I am sad that Thoreau only lived to be forty-four. Now, twenty years past that point, I am thankful to have been given those extra years as a bonus, and promise not to take days for granted as I did when I was younger. Building foundations beneath the castles of dreams has turned out to be a rewarding task.

Thanks for reading.

I make art in order to discover.

I journal when I feel alone.

I blog to remind myself I am not alone.

One Final Commission Before Christmas

December 22, 2015

fly fishing watercolor photoshoppedTime is but the stream I go a-fishing in.  I drink at it; but while I drink I see the sandy bottom and detect how shallow it is.  Its thin current slides away, but eternity remains.  I would drink deeper; fish in the sky, whose bottom is pebbly with stars.  I cannot count one.  I  know not the first letter of the alphabet.  I have always been regretting that I was not as wise as the day I was born.

Henry David Thoreau, Walden

The first days of the holiday have been busy, but I finished my final commission for Christmas and now am ready for some r ‘n r.

Thanks for reading.

Extracting Art from the Land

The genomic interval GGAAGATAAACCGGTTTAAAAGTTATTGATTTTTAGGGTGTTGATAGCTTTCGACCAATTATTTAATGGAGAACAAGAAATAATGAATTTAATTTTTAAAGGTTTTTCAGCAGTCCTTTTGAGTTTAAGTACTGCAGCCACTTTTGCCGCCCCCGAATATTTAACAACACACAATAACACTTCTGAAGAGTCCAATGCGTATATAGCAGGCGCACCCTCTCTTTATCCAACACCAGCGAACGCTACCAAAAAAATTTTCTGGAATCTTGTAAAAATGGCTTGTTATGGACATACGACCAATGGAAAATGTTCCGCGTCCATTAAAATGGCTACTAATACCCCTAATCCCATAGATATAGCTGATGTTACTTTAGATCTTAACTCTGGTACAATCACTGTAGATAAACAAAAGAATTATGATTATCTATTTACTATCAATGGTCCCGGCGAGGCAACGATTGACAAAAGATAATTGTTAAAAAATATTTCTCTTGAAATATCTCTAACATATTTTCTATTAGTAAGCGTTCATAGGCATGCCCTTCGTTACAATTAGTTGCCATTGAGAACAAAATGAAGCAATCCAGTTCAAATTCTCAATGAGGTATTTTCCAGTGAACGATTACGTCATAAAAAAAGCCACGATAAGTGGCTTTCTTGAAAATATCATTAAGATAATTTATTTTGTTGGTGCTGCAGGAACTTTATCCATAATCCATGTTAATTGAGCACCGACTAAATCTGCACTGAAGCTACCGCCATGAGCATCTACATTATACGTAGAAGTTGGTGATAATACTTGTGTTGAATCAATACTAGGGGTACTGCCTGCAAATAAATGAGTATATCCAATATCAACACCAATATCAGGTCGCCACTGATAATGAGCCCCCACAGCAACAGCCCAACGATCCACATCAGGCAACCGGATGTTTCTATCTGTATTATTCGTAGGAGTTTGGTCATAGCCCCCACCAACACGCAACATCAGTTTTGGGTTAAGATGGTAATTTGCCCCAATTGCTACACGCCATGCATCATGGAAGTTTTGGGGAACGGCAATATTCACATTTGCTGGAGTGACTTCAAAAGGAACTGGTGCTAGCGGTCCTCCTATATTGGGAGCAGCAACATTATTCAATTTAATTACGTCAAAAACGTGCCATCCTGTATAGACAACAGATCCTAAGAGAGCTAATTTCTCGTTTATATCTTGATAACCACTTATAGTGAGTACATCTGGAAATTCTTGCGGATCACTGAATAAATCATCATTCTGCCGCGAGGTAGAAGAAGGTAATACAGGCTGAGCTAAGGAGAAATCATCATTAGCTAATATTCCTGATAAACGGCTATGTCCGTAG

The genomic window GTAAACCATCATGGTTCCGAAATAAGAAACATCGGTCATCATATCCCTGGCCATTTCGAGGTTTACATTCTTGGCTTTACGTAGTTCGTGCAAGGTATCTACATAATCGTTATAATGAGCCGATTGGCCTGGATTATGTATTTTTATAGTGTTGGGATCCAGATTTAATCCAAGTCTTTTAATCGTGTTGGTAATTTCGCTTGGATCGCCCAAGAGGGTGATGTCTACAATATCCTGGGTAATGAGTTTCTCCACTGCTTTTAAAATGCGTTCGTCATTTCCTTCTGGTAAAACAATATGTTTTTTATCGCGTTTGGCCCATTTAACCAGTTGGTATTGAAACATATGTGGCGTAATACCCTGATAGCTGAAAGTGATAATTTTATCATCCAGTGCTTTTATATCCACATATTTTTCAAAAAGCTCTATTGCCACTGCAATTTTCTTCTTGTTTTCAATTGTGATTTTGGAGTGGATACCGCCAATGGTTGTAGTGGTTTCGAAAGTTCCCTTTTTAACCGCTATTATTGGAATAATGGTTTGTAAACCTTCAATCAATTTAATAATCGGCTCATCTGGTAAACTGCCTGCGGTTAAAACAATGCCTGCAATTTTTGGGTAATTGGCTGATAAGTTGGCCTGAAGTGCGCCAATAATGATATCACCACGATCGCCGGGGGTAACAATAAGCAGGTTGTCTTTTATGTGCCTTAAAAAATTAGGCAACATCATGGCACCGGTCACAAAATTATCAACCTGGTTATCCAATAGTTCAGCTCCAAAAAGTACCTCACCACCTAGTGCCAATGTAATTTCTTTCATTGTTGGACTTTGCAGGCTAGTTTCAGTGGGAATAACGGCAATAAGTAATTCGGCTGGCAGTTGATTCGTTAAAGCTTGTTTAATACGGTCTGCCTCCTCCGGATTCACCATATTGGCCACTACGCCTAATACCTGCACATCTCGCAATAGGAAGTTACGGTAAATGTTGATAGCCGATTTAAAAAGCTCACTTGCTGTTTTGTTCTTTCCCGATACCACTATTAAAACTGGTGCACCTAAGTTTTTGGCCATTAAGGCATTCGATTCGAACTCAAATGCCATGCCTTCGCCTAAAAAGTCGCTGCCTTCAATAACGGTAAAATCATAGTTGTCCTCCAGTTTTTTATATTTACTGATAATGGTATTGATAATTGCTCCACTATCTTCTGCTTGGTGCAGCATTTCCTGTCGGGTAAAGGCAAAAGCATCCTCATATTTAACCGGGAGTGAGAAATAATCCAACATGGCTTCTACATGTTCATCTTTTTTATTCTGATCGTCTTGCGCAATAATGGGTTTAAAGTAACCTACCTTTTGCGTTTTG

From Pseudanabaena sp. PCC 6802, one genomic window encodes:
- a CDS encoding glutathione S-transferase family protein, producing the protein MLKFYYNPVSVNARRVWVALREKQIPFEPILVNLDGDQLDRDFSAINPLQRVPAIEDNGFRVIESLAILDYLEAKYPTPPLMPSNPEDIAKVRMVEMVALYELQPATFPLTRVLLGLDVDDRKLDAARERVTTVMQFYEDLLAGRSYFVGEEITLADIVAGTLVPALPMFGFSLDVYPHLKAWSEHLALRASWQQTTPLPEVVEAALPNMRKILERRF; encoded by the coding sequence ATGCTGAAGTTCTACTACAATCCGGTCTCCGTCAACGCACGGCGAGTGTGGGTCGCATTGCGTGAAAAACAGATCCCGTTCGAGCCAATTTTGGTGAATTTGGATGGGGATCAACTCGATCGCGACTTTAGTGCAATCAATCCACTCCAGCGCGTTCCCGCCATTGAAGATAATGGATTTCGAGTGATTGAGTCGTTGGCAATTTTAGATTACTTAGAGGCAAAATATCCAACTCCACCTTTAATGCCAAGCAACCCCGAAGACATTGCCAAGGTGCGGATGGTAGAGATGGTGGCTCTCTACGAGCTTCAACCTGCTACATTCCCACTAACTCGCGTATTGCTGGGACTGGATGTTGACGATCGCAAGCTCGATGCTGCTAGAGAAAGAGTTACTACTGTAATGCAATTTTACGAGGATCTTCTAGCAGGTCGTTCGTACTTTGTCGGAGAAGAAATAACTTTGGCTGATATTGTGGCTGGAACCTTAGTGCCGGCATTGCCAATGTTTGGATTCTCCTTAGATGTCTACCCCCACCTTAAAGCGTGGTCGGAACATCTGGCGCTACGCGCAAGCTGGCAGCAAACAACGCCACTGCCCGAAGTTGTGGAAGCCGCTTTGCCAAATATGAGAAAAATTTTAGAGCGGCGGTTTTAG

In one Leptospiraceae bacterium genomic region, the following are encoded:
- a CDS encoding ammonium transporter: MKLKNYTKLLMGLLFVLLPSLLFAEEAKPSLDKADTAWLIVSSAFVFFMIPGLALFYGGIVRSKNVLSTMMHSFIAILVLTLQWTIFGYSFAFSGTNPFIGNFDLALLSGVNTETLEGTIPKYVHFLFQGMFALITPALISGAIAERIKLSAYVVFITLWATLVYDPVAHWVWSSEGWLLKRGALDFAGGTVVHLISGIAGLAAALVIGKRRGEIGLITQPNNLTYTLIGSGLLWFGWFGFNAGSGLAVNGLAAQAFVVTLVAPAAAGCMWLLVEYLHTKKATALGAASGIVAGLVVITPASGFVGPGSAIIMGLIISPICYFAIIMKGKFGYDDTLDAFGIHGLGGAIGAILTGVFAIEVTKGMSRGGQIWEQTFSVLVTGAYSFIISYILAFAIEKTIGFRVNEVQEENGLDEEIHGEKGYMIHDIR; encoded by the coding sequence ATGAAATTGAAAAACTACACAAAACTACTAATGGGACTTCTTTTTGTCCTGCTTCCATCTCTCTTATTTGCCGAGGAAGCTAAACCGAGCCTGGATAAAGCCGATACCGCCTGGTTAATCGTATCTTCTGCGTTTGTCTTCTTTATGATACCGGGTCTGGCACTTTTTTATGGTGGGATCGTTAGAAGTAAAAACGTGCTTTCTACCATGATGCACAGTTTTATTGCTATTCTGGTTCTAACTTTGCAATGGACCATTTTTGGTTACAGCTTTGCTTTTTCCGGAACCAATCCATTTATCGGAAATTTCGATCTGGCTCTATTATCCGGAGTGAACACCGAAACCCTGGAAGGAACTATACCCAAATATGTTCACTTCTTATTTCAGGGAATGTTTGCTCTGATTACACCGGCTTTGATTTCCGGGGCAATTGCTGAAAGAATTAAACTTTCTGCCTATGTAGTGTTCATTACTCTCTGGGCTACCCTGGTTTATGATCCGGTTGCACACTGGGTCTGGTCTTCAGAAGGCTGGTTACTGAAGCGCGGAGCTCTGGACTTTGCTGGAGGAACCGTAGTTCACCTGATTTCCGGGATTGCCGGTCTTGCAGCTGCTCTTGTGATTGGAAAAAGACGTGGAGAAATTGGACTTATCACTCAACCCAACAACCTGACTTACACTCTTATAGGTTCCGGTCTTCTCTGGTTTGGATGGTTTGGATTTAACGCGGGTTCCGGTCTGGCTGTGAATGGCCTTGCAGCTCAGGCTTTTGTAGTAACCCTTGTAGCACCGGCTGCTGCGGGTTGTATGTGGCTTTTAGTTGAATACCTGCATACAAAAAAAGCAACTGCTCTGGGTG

June 5, 2015
A Quiet Moment Before the Last Day of School

A Quiet Moment Before the Last Day of School

But I retained the landscape, and I have since annually carried off what it yielded without a wheelbarrow. With respect to landscapes,–

“I am monarch of all I survey

My right there is none to dispute.”

I have frequently seen a poet withdraw, having enjoyed the most valuable part of a farm, while the crusty farmer supposed that he had got a few wild apples only. Why, the owner does not know it for many years when a poet has put his farm in rhyme, the most admirable kind of invisible fence, has fairly impounded it, milked it, skimmed it, and got all the cream, and left the farmer only the skimmed milk.

Henry David Thoreau, Walden

Today is the last day of school. Grades are being finalized, reports submitted, textbooks inventoried, classrooms cleaned, debris carried to the trash, and of course my mind is hours south of here. I am not looking across a classroom of desks, but across an expanse of the Gulf to the distant, shimmering horizon. As I put away the art history texts, I don’t see the masterworks of the centuries, but watercolors of foliage, sand and water, waiting to be born.

This morning, before the students arrived, I drew my tattered copy of Walden from my bookbag, a volume that has traveled the world with me since I purchased it at Oregon State University in 1992, and turned to the passage posted above. In every plein air encounter, I think of these words, and the humor of silently drawing off something from the land while no one else has an inkling of what I am doing. With all the talk we hear of our plunder of non-renewable resources, I at least know that I am not taking anything from the land that I survey, nor am I leaving any trash for someone else to pick up when I walk away. The encounter is always quiet and serene, and the only thing that changes going forward is my life. Tennyson said it well: